Number of Large Pockets 4 4 2 1 1
Number of Small Pockets 5 2 5 6 7
Number of Zipper Pockets 5 2 4 2 3
Key Clip? No No Yes Yes Yes
Reflective Material? Yes Yes Yes Yes No
External Side Pocket Yes No Yes No Yes
Sleeve Fits Laptop 15 in 17 in 17 in 17 in 15 in
Stabalizing Strap Removable Removable Removable Removable Removable
Available Sizes 3 2 1 (Women's has 3) 2 4
Available Colors 5 2 5 5 10

  • Review Photos
  • Editors' Choice Winners

OutdoorGearLab Editors' Hands-on Review



Selecting the Right Product


Messenger bags were created as a niche product that satisfied the needs of bike couriers. Since their inception, they have been adopted by bike commuters, students, travelers, and pretty much everyone else who wants a stylish way to carry their stuff. They are great for a variety of uses like carrying a laptop, groceries, school books, documents, or packages. When we talk about messenger bags, we are referring to the style of bag that has a flap that folds over the main compartment and a single shoulder strap that is worn across the body. There are many differences between messenger bags including which shoulder they can be worn on, padding, laptop protection, organization features, and sizes. While they are certainly popular, they may not be the best choice for everyone. Below we discuss several alternative types of bags before jumping into our findings from the review.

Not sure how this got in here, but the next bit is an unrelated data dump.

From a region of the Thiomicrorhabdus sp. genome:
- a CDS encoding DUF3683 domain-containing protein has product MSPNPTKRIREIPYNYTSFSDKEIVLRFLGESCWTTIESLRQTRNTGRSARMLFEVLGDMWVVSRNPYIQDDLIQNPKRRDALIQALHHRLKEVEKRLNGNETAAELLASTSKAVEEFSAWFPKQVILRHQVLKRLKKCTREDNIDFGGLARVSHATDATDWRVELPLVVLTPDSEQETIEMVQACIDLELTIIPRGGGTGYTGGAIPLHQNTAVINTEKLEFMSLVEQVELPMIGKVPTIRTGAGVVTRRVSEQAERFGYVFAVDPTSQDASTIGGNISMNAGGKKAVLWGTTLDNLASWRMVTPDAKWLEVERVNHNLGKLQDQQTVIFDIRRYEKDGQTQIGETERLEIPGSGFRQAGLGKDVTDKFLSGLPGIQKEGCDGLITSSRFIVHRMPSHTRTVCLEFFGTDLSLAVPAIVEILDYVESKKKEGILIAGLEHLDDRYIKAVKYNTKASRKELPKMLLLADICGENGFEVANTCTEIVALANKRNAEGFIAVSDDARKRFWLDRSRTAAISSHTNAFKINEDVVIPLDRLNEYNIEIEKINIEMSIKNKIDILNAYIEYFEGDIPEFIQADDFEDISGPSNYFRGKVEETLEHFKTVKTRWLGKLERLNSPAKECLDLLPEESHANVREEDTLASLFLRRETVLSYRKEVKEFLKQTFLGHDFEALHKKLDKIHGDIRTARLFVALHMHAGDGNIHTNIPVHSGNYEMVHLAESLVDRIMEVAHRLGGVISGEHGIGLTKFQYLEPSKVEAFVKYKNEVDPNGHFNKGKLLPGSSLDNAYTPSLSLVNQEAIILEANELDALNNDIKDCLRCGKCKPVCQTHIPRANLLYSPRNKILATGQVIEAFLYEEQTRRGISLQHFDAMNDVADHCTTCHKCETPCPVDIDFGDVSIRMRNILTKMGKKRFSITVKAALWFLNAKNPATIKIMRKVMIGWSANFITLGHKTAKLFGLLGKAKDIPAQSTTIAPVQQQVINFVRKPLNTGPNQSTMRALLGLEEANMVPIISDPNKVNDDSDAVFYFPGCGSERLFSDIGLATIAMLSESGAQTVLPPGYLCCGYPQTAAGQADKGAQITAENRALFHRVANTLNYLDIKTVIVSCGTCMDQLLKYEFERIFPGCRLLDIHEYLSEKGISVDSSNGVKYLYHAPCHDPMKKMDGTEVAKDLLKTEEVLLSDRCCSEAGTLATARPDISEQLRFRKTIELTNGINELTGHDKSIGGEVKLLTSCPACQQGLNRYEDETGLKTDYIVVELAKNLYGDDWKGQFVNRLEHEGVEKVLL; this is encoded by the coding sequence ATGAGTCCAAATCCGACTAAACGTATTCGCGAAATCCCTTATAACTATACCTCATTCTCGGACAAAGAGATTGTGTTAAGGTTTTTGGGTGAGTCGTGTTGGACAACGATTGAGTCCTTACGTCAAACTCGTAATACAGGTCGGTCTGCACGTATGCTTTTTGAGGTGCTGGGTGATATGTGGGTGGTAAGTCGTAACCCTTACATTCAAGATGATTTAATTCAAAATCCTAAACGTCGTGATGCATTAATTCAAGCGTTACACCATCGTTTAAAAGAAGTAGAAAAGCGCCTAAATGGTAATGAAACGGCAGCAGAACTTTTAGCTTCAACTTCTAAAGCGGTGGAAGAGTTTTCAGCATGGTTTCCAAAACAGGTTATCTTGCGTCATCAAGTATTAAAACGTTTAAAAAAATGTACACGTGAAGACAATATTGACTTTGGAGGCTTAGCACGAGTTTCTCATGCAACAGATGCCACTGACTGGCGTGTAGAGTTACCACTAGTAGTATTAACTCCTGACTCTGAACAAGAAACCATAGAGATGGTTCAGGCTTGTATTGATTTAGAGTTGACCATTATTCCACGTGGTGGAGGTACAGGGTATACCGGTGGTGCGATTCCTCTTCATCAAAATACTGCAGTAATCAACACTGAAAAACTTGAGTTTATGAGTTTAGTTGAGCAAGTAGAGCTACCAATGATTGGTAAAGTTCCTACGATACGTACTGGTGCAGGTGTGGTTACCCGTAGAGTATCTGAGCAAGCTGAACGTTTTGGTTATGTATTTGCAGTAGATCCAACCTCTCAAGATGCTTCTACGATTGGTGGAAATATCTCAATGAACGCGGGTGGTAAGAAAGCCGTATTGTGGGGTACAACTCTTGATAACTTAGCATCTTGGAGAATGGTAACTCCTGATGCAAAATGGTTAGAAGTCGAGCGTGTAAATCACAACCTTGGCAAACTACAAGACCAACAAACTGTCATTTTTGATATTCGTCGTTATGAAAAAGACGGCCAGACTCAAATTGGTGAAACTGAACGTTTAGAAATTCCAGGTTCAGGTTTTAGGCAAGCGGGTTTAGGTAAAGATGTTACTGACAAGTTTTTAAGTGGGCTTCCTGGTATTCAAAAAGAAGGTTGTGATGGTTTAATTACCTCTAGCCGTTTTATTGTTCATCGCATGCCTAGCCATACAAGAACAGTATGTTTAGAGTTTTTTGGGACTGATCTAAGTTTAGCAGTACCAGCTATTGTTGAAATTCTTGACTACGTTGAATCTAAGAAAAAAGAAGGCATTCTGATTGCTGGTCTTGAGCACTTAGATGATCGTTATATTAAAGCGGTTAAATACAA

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These bags come in all shapes and sizes. They are great for quick access to your stuff and are typically more water resistant than laptop bags or backpacks. Top (L to R): Osprey FlapJack, Chrome Buran; Middle (L to R): SealLine Urban Shoulder, North Face Base Camp, Manhattan Portage NY; Bottom (L to R): Patagonia Half Mass, Timbuk2 Classic, Chrome Metropolis
Credit: Jeremy Bauman

Laptop Backpacks


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Laptop backpacks are the most popular substitutes for messenger bags. Typically, they are much more comfortable, especially for longer distances and can often carry more stuff. However, they generally aren't as stylish or waterproof, and they aren't as easy to get into on the go. Messenger bags let you reach all your items without even taking the bag off your shoulder. Because they cover less surface area on your back, they also keep your back drier on hot summer commutes.